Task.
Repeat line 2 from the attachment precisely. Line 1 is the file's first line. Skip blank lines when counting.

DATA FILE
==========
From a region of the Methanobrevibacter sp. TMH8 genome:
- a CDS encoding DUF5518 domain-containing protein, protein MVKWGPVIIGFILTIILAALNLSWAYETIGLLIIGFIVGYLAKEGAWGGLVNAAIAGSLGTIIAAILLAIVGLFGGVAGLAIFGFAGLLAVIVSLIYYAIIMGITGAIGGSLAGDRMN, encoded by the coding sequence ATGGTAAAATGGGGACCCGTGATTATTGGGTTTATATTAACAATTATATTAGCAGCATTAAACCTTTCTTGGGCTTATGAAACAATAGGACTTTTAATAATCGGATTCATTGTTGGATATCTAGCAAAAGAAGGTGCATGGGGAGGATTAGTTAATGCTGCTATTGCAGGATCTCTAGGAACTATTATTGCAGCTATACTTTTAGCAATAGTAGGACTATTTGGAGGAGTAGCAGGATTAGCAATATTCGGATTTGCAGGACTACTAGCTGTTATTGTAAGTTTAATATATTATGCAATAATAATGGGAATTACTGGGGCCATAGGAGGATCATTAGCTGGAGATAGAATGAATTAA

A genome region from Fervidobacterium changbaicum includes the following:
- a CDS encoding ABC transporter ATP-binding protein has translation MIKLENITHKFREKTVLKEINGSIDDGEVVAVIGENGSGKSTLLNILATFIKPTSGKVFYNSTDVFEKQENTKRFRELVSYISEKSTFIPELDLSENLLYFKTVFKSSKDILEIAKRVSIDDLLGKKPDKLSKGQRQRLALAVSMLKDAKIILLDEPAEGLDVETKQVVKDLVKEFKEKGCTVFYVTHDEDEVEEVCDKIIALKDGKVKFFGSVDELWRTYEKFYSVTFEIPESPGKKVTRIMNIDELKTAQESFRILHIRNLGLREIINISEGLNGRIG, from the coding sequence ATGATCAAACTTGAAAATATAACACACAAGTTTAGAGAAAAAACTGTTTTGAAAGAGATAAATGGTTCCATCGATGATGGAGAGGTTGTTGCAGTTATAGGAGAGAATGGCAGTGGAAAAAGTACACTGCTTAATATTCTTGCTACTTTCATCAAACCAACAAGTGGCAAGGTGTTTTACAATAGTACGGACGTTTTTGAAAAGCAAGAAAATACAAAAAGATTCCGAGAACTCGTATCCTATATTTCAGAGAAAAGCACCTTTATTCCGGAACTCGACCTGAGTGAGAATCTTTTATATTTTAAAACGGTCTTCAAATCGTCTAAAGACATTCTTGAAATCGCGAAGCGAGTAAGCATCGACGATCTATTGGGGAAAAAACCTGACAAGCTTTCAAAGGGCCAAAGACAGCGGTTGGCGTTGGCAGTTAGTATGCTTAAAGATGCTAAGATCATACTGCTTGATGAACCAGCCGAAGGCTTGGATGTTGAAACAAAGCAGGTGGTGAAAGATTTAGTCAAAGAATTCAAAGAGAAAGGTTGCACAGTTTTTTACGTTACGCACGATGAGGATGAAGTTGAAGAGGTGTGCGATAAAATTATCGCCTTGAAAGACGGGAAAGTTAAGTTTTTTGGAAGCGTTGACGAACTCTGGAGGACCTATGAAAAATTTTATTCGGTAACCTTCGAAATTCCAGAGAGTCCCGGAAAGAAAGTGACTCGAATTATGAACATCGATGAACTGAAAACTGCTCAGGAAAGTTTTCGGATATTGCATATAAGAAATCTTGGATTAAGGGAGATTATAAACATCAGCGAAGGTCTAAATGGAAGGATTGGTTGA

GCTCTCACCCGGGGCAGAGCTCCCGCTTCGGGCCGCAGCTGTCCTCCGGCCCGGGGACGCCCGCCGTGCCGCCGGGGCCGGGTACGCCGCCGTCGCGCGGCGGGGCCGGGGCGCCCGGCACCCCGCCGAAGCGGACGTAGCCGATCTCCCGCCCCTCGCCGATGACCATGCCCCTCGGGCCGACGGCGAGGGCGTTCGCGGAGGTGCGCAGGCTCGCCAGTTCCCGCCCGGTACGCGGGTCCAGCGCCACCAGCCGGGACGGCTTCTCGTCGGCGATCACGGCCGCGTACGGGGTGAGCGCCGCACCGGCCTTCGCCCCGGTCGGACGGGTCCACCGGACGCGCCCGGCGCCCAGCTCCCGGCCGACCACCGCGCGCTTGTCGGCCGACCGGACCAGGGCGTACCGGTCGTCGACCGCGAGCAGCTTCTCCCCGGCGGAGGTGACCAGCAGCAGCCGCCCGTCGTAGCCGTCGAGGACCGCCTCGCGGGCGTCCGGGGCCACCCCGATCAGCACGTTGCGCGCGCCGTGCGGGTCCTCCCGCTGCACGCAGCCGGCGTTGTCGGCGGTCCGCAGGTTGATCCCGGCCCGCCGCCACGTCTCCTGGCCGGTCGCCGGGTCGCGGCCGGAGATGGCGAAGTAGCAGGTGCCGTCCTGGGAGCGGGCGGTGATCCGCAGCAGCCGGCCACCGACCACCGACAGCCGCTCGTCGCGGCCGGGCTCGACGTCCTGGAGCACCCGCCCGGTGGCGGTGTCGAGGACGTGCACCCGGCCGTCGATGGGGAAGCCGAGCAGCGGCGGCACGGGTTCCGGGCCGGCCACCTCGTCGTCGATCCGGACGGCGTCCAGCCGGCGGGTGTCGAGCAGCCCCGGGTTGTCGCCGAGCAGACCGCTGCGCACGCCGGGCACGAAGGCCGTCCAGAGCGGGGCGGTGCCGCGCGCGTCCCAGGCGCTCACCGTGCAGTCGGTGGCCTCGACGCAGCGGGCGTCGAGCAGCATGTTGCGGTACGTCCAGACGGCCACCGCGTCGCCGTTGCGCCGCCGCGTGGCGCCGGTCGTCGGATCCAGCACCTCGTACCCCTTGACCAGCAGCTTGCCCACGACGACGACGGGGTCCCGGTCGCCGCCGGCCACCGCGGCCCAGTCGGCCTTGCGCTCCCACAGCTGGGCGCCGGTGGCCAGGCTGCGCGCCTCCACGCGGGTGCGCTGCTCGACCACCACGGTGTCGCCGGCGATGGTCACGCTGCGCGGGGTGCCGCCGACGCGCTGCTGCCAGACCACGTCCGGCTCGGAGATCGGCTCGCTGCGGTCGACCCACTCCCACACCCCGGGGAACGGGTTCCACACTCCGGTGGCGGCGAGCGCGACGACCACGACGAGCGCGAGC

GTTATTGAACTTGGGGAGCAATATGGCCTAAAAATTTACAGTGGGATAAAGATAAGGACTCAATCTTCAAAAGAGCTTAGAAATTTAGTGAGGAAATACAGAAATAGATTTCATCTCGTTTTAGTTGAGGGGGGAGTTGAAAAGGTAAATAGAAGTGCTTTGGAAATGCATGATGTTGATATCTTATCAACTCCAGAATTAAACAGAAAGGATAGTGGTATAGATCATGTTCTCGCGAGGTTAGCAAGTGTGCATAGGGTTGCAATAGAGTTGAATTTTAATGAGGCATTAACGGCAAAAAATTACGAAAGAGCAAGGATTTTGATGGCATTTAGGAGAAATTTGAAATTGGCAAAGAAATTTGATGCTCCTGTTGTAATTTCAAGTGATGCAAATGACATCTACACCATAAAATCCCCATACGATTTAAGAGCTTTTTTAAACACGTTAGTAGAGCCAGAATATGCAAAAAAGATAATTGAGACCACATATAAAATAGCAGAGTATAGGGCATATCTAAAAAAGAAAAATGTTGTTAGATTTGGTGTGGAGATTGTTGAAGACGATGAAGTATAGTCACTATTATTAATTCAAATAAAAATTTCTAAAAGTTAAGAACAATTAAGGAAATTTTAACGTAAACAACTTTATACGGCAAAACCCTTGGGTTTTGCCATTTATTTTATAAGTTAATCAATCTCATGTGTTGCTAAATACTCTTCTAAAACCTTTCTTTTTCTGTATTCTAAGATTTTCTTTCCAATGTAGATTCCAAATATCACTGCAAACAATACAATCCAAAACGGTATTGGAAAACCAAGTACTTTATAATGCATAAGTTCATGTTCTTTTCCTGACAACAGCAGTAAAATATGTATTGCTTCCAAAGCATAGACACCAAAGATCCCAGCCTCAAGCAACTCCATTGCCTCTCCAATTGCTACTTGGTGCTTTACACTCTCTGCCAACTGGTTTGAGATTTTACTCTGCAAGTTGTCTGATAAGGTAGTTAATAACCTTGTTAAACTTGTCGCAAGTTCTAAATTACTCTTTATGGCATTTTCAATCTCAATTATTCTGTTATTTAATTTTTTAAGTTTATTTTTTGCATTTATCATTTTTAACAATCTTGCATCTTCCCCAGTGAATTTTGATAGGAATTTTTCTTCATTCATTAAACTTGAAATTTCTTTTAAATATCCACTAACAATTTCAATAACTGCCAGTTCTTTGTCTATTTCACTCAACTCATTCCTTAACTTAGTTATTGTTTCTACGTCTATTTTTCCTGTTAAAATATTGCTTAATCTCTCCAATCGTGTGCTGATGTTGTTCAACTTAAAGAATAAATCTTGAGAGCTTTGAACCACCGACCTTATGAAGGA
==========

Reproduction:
- a CDS encoding DUF5518 domain-containing protein, protein MVKWGPVIIGFILTIILAALNLSWAYETIGLLIIGFIVGYLAKEGAWGGLVNAAIAGSLGTIIAAILLAIVGLFGGVAGLAIFGFAGLLAVIVSLIYYAIIMGITGAIGGSLAGDRMN, encoded by the coding sequence ATGGTAAAATGGGGACCCGTGATTATTGGGTTTATATTAACAATTATATTAGCAGCATTAAACCTTTCTTGGGCTTATGAAACAATAGGACTTTTAATAATCGGATTCATTGTTGGATATCTAGCAAAAGAAGGTGCATGGGGAGGATTAGTTAATGCTGCTATTGCAGGATCTCTAGGAACTATTATTGCAGCTATACTTTTAGCAATAGTAGGACTATTTGGAGGAGTAGCAGGATTAGCAATATTCGGATTTGCAGGACTACTAGCTGTTATTGTAAGTTTAATATATTATGCAATAATAATGGGAATTACTGGGGCCATAGGAGGATCATTAGCTGGAGATAGAATGAATTAA